Archaeological features of Kathmandu Valley uncovered


A series of post-disaster surveys and rescue excavations recently conducted by a collaborative team of international and national experts from the Department of Archaeology and Durham University, UK, have uncovered the clearest examples of archaeological features in Ground Penetrating Radar, in Bhaktapur.

Archaeological features of Kathmandu Valley uncovered
In Bhaktapur, researchers identified walls belonging to a monument which collapsed in the 1934 earthquake 
[Credit: UNESCO]

Running a trench from the stone-clad Vatsala Temple across Bhaktapur Durbar Square, the team first exposed an earlier phase of brick paving, which was laid over a series of pavements, drains and truncated walls on the north-south and east-west alignments.

They believe that these walls belonged to a two-storey rest house, depicted in a painting by Henry Ambrose Oldfield in the 1850s, which collapsed in the 1934 earthquake. On some of these walls, they tentatively identified earlier earthquake damage, including fractures, whilst also identifying the damage caused by modern pipelines.

At Hanumandhoka Durbar Square, the team focused on Kasthamandap. The monument that gives Kathmandu its name, which had completely collapsed in the April 25 earthquake and was then cleared by bulldozers. The quake had destroyed at least 30 per cent of the monument. After clearing rubble at the site, they identified the monument’s huge foundation walls. Rather than four independent corner plinths linked by double rows of timber pillars, as previously mentioned in architectural reports, they found that the main foundation was two metres deep and one metre wide, measuring 12 by 12 metres and was set in a clay mortar.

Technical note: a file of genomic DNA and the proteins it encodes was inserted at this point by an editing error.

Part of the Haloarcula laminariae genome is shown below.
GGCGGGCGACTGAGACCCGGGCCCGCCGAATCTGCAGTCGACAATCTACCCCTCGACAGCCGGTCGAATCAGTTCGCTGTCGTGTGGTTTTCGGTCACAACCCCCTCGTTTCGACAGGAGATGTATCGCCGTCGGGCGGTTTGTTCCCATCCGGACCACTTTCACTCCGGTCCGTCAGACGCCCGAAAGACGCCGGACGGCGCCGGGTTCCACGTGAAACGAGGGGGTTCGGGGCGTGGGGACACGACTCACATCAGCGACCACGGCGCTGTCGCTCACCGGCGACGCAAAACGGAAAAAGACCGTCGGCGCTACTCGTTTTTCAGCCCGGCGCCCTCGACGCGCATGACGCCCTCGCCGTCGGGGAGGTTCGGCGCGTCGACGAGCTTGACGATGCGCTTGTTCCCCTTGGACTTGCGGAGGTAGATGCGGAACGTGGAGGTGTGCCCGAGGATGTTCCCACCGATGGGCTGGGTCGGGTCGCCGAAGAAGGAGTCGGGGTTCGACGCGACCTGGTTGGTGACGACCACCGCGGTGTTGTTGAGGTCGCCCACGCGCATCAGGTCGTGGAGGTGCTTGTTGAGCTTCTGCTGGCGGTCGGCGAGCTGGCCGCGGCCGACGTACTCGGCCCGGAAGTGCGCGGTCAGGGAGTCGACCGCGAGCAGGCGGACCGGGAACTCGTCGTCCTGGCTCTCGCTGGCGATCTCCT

The only damage visible was from bulldozers during the emergency and the team was unable to find signs of damage related to the recent or previous earthquakes. The wall sat within a slot cut through earlier occupation levels below, illustrating the long sequence of human activity at the site.

Within this foundation, they excavated several phases of the Shah and Rana renovations and then exposed the brick cross-walls running east-west and north-south.

In addition, the cleaning of three of the four central saddle stones demonstrated that their pillars had originally rested on a copper plate on top of each stone as damp-proofing. Furthermore, each of these saddle stones had a deposit that included a gold foil mandala. Such objects are relatively rare and probably relate to elaborate construction rituals and the creation of cosmological significance, said the UNESCO Office in Kathmandu.

Offering training in rescue and urban archaeology to officers of the DoA and three municipalities, the team concluded by recognising that plans to swiftly reconstruct temples on existing ruined platforms will first necessitate detailed recording and scientific analysis of their foundations as few architectural studies of Kathmandu’s monuments have considered them.

Offering additions to the Department of Archaeology’s Conservation Guidelines for the post-2015 Earthquake Rehabilitation, they recommended that all subsurface interventions, including the rebuilding of monuments, should be preceded by rescue excavations in order to evaluate the presence of sub-surface archaeological heritage as well as to evaluate the stability of foundations to avoid a second cultural catastrophe — the destruction of the sub-surface heritage of Kathmandu Valley through rapid reconstruction. Rescue excavations and archaeological investigations are part of the remit of the UNESCO Chair in Archaeological Ethics and Practice in Cultural Heritage.

Source: The Himalayan Times [January 16, 2016]